On the eve of the first anniversary the Global Food Security Act (GFSA) of 2016, the Schar School of Public Policy and George Mason University and the Stimson Center convened a group of over fifty experts representing the U.S. Department of State (DOS), the U.S. Agency for International Development (USAID), the U.S. Department of Defense (DOD), the U.S. Department of Commerce, and a range of non-governmental and academic institutions met at the Stimson Center in Washington, D.C. for a roundtable discussion on the nexus of food security and national security.
This group of U.S. government, military, non-governmental organizations, and civil society convened another roundtable in September 2017 at the National Defense University and another on November 2017 at George Mason University to further discuss the volatile intersection of food insecurity and violent conflict. Food shortages and poor allocation of resources historically presuppose societal discontent, economic downturn, and political change, all of which are known triggers for conflict. At the same time, sustained violence consistently fuels the same shortages and famines. Improving food security regimes is the ultimate preventative medicine for conflict, and the best prospect for sustainable peace.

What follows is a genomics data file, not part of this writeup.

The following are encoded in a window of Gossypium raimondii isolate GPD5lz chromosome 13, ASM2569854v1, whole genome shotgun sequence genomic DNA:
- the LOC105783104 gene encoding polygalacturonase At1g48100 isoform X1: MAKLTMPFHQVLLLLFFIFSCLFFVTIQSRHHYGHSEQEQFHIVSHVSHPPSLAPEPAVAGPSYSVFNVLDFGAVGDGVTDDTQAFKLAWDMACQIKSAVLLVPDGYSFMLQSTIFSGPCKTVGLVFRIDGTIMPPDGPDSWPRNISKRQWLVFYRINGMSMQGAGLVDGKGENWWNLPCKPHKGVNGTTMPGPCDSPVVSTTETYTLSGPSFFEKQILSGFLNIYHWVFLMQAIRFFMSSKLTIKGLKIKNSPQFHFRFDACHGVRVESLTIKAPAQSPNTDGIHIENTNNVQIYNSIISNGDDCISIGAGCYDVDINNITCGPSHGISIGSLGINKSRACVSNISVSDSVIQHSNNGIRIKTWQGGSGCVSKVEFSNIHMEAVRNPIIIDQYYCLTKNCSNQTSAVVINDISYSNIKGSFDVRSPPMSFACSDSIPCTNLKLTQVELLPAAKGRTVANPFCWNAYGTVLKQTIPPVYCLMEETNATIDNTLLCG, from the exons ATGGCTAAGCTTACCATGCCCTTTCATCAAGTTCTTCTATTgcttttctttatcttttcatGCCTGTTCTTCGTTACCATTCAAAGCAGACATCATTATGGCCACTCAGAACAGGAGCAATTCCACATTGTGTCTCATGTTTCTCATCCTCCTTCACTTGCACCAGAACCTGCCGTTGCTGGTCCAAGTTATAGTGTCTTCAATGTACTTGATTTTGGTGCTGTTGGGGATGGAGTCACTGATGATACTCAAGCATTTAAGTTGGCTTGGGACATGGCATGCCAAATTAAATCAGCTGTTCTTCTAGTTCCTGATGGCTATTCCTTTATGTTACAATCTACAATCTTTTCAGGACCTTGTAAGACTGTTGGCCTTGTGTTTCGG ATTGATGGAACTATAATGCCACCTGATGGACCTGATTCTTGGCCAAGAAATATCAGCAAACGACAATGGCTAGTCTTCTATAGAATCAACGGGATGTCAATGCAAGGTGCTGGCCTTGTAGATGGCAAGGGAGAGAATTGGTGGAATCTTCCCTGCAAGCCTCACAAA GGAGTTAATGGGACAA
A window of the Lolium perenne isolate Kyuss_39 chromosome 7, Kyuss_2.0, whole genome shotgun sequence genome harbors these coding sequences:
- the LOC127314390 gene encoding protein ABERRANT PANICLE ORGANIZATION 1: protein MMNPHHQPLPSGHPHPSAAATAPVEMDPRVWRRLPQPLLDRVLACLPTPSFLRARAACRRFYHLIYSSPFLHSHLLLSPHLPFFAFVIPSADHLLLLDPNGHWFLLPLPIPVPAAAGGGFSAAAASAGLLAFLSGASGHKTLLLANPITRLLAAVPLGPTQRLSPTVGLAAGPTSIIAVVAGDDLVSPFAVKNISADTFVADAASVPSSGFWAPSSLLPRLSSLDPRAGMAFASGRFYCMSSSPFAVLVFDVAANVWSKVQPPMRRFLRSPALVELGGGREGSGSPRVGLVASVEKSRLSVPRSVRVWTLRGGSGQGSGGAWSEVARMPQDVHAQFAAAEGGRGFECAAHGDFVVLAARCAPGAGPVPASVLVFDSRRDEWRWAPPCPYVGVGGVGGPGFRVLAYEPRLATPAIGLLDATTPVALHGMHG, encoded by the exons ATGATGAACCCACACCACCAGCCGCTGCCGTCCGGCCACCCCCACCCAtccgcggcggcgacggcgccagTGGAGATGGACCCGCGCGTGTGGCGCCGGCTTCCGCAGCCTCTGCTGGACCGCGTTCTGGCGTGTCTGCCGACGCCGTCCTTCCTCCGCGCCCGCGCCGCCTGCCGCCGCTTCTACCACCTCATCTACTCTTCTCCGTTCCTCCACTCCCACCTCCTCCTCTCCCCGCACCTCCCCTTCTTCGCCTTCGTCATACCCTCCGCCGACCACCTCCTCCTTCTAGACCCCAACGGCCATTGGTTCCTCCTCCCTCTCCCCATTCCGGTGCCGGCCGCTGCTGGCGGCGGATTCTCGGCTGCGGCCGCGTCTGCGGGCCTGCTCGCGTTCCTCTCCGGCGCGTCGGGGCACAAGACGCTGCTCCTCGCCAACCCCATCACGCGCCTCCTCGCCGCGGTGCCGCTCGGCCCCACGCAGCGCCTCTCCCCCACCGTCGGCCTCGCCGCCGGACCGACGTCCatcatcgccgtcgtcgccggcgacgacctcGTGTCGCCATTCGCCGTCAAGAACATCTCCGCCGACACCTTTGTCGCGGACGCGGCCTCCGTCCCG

We would like to thank RTI International for its support of these events, and especially Paul Weisenfeld, Executive Vice President, International Development, and his team in Washington, Amy Sink Davies, Vice President, Food Security and Agriculture, and Kaitlin Lesnick. A special thanks to Aaron Williams, Senior Advisor at RTI, for ongoing interest. The views expressed in these reports represent those of the participants and the Stimson Center.
Download the readouts from these roundtables above to learn more about the how different experts and practitioners see the linkages between food and national security from a wide range of perspectives.